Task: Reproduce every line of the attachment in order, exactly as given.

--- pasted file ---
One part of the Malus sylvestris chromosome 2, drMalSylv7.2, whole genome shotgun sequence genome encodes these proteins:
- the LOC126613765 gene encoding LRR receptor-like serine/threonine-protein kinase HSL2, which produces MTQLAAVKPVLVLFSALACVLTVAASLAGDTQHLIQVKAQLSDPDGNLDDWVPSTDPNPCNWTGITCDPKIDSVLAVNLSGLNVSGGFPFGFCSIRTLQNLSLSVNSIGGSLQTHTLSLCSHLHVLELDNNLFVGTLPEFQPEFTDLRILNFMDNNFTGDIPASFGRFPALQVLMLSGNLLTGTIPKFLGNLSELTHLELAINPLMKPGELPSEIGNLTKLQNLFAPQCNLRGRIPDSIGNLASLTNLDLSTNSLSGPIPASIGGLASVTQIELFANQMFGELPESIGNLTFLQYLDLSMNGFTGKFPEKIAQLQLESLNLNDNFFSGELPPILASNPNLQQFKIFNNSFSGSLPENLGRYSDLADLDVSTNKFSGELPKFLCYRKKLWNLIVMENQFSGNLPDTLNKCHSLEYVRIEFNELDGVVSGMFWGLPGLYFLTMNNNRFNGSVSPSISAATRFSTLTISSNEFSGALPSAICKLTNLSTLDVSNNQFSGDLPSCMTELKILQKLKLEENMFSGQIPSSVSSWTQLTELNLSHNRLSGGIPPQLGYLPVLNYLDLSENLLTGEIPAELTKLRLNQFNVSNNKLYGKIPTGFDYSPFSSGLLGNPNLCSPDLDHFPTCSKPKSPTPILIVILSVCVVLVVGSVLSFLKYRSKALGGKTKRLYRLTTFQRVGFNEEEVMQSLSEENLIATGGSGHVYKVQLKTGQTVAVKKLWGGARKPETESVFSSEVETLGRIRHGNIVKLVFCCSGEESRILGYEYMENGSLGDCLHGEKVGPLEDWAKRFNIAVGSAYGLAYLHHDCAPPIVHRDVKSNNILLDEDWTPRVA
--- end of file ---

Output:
One part of the Malus sylvestris chromosome 2, drMalSylv7.2, whole genome shotgun sequence genome encodes these proteins:
- the LOC126613765 gene encoding LRR receptor-like serine/threonine-protein kinase HSL2, which produces MTQLAAVKPVLVLFSALACVLTVAASLAGDTQHLIQVKAQLSDPDGNLDDWVPSTDPNPCNWTGITCDPKIDSVLAVNLSGLNVSGGFPFGFCSIRTLQNLSLSVNSIGGSLQTHTLSLCSHLHVLELDNNLFVGTLPEFQPEFTDLRILNFMDNNFTGDIPASFGRFPALQVLMLSGNLLTGTIPKFLGNLSELTHLELAINPLMKPGELPSEIGNLTKLQNLFAPQCNLRGRIPDSIGNLASLTNLDLSTNSLSGPIPASIGGLASVTQIELFANQMFGELPESIGNLTFLQYLDLSMNGFTGKFPEKIAQLQLESLNLNDNFFSGELPPILASNPNLQQFKIFNNSFSGSLPENLGRYSDLADLDVSTNKFSGELPKFLCYRKKLWNLIVMENQFSGNLPDTLNKCHSLEYVRIEFNELDGVVSGMFWGLPGLYFLTMNNNRFNGSVSPSISAATRFSTLTISSNEFSGALPSAICKLTNLSTLDVSNNQFSGDLPSCMTELKILQKLKLEENMFSGQIPSSVSSWTQLTELNLSHNRLSGGIPPQLGYLPVLNYLDLSENLLTGEIPAELTKLRLNQFNVSNNKLYGKIPTGFDYSPFSSGLLGNPNLCSPDLDHFPTCSKPKSPTPILIVILSVCVVLVVGSVLSFLKYRSKALGGKTKRLYRLTTFQRVGFNEEEVMQSLSEENLIATGGSGHVYKVQLKTGQTVAVKKLWGGARKPETESVFSSEVETLGRIRHGNIVKLVFCCSGEESRILGYEYMENGSLGDCLHGEKVGPLEDWAKRFNIAVGSAYGLAYLHHDCAPPIVHRDVKSNNILLDEDWTPRVA